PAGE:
Top of the rankings comes Borgo San Frediano in Florence, followed by Seongsu-dong in Seoul and The Triangle in Lisbon. Read the full list here

    Quote Message: I think what's really cool about Tooting is that it's quite diverse. It's still not over-saturated with your typical high street shops and you've got lots of small businesses. from Roi Mengelgreen Manager, Tooting Market
    Roi MengelgreenManager, Tooting Market
  13. Why did German supermarket remove foreign goods?

    BBC Newsbeat

    Empty shelves in supermarket

    A supermarket in Hamburg has removed all foreign products from its shelves to highlight racism.

    Food had instead been replaced with signs saying "this shelf is pretty boring without diversity".

    It's in response to migrant-related crime increasing in recent months along with general anti-immigrant feeling.

    Edeka, one of the largest supermarket chains in Germany, is now going to roll out the initiative to more stores. Read the full story here

  14. UK PR firm found in breach of code for South African campaign

    Members of South Africa's Democratic Alliance outside Bell Pottinger's London offices
    Image caption: Members of South Africa's Democratic Alliance, including communications spokesperson Phumzile Van Damme, outside Bell Pottinger's London offices this month

    A UK public relations firm has been found in breach of an industry code of conduct for a controversial social media campaign, South Africa's opposition party said.

    Bell Pottinger was accused by the Democratic Alliance of inflaming racial tensions with the campaign, with the aim of boosting President Jacob Zuma.

    The party said the UK Public Relations and Communications Association (PRCA) had upheld its complaint.

    Bell Pottinger declined to comment.

    The PRCA, which represents more than 20,000 members in the PR industry, can impose a range of sanctions. The most stringent is ending a firm's membership. Read the full story here

  15. Sterling flat

    Sterling was little changed on Thursday, having hit a near-two-month low against the dollar earlier in the day.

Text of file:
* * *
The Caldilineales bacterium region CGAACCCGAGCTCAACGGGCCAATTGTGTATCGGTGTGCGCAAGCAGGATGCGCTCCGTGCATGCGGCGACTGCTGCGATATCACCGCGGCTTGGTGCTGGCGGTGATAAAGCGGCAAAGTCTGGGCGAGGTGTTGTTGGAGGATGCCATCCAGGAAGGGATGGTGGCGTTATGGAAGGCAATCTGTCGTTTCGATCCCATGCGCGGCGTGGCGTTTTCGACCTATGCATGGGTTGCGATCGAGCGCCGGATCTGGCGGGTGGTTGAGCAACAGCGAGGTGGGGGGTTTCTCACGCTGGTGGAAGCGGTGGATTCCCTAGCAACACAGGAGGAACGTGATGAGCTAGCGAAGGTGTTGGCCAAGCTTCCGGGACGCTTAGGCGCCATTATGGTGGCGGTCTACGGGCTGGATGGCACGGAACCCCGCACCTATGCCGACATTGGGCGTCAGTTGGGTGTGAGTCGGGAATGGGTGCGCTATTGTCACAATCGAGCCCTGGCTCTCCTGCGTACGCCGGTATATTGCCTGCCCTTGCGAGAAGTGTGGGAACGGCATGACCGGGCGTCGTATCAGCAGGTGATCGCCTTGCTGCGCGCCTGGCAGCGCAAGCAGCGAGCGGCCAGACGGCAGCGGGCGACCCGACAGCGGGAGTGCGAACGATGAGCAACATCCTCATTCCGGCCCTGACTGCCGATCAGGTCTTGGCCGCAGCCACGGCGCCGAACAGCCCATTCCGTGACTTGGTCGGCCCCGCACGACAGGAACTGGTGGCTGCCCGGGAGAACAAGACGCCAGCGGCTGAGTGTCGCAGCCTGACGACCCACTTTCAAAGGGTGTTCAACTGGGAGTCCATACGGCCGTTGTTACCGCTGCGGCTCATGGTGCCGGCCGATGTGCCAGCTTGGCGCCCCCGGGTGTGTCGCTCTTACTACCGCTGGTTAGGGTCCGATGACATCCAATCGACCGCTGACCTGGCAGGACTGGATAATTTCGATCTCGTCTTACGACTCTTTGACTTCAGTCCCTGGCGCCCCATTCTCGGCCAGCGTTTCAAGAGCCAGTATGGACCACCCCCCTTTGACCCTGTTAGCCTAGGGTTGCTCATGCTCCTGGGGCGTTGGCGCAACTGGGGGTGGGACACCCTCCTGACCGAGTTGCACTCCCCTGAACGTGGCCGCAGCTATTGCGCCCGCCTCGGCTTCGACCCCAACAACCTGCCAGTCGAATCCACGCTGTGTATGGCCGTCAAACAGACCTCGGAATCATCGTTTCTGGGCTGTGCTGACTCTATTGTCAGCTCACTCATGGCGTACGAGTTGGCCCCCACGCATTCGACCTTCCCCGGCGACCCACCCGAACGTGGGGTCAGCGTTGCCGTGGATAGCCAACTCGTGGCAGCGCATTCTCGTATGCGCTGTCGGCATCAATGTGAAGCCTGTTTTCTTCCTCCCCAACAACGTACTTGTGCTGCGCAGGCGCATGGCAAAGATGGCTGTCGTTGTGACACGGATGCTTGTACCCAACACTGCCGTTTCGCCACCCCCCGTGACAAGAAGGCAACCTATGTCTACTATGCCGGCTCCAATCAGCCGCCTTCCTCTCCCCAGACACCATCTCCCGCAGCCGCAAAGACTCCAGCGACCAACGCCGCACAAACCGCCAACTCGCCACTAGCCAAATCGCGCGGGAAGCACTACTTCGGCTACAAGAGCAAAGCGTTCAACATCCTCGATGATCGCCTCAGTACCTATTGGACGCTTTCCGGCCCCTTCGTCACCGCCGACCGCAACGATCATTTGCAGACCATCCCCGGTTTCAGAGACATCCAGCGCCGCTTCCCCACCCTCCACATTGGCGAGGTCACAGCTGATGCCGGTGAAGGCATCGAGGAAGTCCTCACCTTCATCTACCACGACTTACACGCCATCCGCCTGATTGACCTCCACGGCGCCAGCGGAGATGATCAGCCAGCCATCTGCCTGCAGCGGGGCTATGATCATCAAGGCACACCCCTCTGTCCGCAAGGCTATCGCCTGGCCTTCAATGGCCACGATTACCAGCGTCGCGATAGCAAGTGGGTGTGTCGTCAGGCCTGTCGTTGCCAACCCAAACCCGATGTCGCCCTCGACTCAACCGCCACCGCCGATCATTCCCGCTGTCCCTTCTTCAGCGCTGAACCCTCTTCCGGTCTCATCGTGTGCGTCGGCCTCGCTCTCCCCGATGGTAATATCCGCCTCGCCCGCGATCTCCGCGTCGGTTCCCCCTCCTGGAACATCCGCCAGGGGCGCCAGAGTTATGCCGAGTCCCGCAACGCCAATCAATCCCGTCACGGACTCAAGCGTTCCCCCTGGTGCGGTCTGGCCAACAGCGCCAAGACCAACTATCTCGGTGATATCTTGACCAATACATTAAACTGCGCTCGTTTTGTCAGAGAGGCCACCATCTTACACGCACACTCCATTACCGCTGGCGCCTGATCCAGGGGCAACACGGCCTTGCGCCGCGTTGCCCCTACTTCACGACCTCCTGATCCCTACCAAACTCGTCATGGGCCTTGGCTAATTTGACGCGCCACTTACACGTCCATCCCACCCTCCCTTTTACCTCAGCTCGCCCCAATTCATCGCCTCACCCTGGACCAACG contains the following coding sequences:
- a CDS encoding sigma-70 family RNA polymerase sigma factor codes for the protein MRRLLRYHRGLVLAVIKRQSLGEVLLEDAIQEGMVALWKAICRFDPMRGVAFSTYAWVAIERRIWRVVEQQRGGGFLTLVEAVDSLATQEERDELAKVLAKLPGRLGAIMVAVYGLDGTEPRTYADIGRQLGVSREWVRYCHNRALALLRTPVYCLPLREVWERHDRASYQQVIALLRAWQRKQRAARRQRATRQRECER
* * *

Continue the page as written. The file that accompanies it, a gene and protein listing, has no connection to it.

It was little changed against the dollar at $1.2794, a fall of 0.05%.

    Meanwhile it was at 1.0842 euros, a rise of 0.01%.

    Quote Message: Sterling has been impacted by a general decline in risk appetite while structurally, business sentiment and investment plans have been hit by the ongoing political uncertainty, with the services sector being hit the hardest. said Peter Chatwell, from Peter Chatwell Head of euro rates strategy, Mizuho International
    Peter ChatwellHead of euro rates strategy, Mizuho International
  16. Avoid 'simplification' says Romanian president

    More on the French president's calls for changes to employment rules now ...

    At the news conference in Bucharest held jointly with President Macron Romanian President Klaus Ioannis said: "It is very important to avoid useless simplification."

    "On the one hand, there is discontent in France over undeclared workers, on the other hand there are many people in Eastern Europe, in Romania, who want to work in France, Germany, Spain. "It is clear the directive needs to be improved."

  17. Gains and losses on FTSE 100

    On the FTSE 100 the biggest riser, gaining 13.16%, was Provident Financial.

    On Tuesday the doorstep lender shed 66% after it issues its second profit warning in three months.

    The biggest fall was seen by easyJet, which closed 4.41% lower.

    It was hit by a downgrade to "underperform" from Exane BHP Paribas, as well as by news that Germany's Lufthansa had submitted a letter of interest for taking over parts of insolvent Air Berlin.

  18. Winners and lowers on FTSE 250

    Dixons Carphone closed 23.16% lower, although earlier in the day it was down by as much as 30%, following that profits warning (See earlier posts).

    The biggest gain on the FTSE 250 was seen by builder Carillion, which warned on profits last month, but was today named as the main contractor on a £300m property development in Manchester. Its shares closed 10.41% higher.

  19. Macron: Stop firms undercutting local labour

    BBC World Service

    Emmanuel Macron and Klaus Iohannis
    Image caption: Emmanuel Macron (L) met Klaus Iohannis (R) in Bucharest

    The French president, Emmanuel Macron, says the European Union risks breaking up unless it can stop firms from undercutting local labour in richer countries by recruiting temporary workers from low-wage ones, reports BBC World Service.

    Wealthy EU member states argue that the rule - called the Posted Workers Directive - amounts to "social dumping."

    By recruiting from low-wage countries, employers avoid making payments into costly health and welfare schemes of the local workers.

    Only 1% of the EU workforce are "posted" workers.

    "Part of Britain's Brexit vote was down to the poor functioning of the single market on posted worker rules, and the rules we have on social rights," Mr Macron said.

    "I'm convinced we can reach an agreement before the end of the year," he added.

    Mr Macron was speaking in Bucharest, after talks with the Romanian President, Klaus Iohannis.

  20. FTSE 100 ahead at close

    London Stock Exchange sign

    The FTSE 100 managed to remain in positive territory on Thursday, closing at 7,407.06, a rise of 24 points or 0.33%.

    The FTSE 250 however, closed lower at 19,710.30, a fall of 33 points or 0.17%, dragged lower by Dixons Carphone, which lost ground following a profit warning.